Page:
The January 13 edition of The Daily DX reported that the Rev John Henault, HH6JH, made contact late Wednesday morning with the Intercontinental Assistance and Traffic Net (IATN) on 14.300 MHz; this is the IARU Global Center of Activity frequency for emergency communications. He said that he was safe, but had no power and no phone service. He was operating on battery power and hoping to get a generator running later in the day. The edition also noted that Pierre Petry, HH2/HB9AMO — who was in Cap Haitien (about 140 km north of Port-au-Prince) is “okay”; Petry is in Haiti working for the United Nations World Food Program. Later today, he will be traveling to the capital.
The UN’s 9000 peacekeepers in Haiti — many of whom are from Brazil — were distracted from aid efforts by their own tragedy: Many spent the night hunting for survivors in the ruins of their headquarters. “It would appear that everyone who was in the building, including my friend Hedi Annabi, the United Nations’ Secretary General’s special envoy, and everyone with him and around him, are dead,” French Foreign Minister Bernard Kouchner said Wednesday, speaking on French radio. UN peacekeeping chief Alain Le Roy would not confirm that Annabi was dead, but said he was among more than 100 people missing in the rubble of its headquarters. He said only about 10 people had been pulled out, many of them badly injured. Fewer than five bodies had been pulled from the rubble, he said. The United Nations said the capital’s main airport was “fully operational” and that relief flights would begin on Wednesday, January 13.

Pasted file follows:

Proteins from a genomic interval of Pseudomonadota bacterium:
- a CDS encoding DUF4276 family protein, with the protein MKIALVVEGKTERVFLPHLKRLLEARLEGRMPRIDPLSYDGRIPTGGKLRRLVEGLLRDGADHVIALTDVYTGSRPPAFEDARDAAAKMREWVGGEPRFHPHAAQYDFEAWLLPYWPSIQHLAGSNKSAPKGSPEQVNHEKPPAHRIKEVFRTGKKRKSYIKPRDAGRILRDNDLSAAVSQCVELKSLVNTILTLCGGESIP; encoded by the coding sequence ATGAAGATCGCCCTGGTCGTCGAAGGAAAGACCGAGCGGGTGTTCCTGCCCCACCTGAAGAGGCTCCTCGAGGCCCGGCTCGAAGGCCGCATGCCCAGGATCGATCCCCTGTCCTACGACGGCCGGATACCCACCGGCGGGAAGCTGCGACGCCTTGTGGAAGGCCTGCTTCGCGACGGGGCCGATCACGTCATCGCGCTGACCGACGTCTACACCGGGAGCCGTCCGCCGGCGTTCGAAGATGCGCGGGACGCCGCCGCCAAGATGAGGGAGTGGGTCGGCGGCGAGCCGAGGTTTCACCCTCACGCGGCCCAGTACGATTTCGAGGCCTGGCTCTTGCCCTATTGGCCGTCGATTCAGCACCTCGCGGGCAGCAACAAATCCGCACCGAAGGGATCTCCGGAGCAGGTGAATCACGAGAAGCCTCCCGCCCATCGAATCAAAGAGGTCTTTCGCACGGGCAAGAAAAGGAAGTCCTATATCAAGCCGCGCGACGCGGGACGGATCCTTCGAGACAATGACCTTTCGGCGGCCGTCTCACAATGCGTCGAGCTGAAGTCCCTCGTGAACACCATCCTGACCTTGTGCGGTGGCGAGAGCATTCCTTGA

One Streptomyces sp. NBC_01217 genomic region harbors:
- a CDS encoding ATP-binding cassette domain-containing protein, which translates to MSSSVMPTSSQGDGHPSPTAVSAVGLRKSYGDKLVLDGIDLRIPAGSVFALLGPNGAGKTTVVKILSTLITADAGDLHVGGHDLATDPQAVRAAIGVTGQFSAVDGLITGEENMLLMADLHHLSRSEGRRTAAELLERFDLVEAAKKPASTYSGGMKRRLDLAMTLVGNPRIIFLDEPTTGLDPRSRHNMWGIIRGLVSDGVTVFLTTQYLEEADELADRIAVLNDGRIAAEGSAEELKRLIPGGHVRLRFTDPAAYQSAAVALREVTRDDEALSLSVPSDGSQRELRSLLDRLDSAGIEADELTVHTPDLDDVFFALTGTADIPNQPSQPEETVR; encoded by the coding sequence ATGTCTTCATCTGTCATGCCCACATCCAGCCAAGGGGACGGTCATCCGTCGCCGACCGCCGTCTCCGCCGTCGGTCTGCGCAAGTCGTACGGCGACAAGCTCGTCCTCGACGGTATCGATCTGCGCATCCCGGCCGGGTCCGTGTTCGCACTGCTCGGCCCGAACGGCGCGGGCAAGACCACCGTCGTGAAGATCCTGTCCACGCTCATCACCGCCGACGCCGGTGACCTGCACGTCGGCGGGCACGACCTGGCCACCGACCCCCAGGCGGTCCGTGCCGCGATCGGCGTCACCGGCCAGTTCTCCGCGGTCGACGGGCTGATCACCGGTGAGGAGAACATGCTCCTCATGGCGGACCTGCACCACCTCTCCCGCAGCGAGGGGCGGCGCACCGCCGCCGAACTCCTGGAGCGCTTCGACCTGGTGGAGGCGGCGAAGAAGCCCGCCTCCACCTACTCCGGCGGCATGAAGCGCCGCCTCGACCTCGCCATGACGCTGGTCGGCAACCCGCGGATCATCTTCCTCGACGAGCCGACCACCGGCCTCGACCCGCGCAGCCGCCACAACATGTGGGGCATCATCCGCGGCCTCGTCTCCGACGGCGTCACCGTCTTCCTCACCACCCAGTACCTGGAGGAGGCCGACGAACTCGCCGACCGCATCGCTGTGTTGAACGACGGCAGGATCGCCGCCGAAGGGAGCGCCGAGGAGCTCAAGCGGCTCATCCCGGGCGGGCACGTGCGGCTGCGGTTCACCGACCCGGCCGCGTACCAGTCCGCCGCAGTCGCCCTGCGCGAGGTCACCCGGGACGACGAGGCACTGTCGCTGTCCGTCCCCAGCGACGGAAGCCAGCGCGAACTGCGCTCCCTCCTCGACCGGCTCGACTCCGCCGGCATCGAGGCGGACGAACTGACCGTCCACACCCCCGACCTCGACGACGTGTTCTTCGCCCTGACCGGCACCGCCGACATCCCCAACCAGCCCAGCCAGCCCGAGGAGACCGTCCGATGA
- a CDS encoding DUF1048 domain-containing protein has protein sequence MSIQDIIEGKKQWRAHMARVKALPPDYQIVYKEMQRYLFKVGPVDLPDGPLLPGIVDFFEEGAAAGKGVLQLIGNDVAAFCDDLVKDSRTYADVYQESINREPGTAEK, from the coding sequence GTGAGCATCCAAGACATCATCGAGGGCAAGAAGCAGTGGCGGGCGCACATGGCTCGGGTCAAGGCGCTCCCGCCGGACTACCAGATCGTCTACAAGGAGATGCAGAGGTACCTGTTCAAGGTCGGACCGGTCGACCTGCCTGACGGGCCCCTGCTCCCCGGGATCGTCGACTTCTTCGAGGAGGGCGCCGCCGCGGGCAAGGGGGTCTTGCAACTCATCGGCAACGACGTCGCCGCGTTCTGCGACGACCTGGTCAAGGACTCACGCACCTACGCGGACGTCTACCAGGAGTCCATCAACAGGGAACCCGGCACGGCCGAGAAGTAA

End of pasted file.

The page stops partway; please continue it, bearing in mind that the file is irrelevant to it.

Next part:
The situation in Haiti is still chaotic. More information will be posted as soon as possible. Information is being validated and shared between many amateur groups and news sources as it unfolds.
The officer email addresses for the Roane Co. Amateur Radio Club has been changed to start sending email to the 2010 club officers.
If you have any questions or comments, please email us. We look forward to serving you during 2010!
- President: Phil Newman, KE4LSH – firstname.lastname@example.org
- Vice President: Cody Anderson, KI4FUV – email@example.com
- Secretary: Jim White, K4APY – firstname.lastname@example.org
- Treasurer: Kati Segar – email@example.com
After a few years of tower work, while the antenna was on about a 20 foot mast, our repeater is back up and operating off it’s tower. There were several club members who showed up to help put the tower back up.
Join us on 147.015 for the Monday night net at 8:00pm and let us know how the repeater is working for you. For more information, email Cliff Segar firstname.lastname@example.org
It’s that time of year again where Boy Scouts from all around the southeast will be coming to Camp Buck Toms in Rockwood. It all started today and it will run for 6 weeks. Every Wendsday and Thursday, if you can monitor the 147.015 MHz repeater, it would be a real help.
Part of the merit badge requirement is for the scouts to have a conversation on the air.
Thanks in advance for any help you can provide.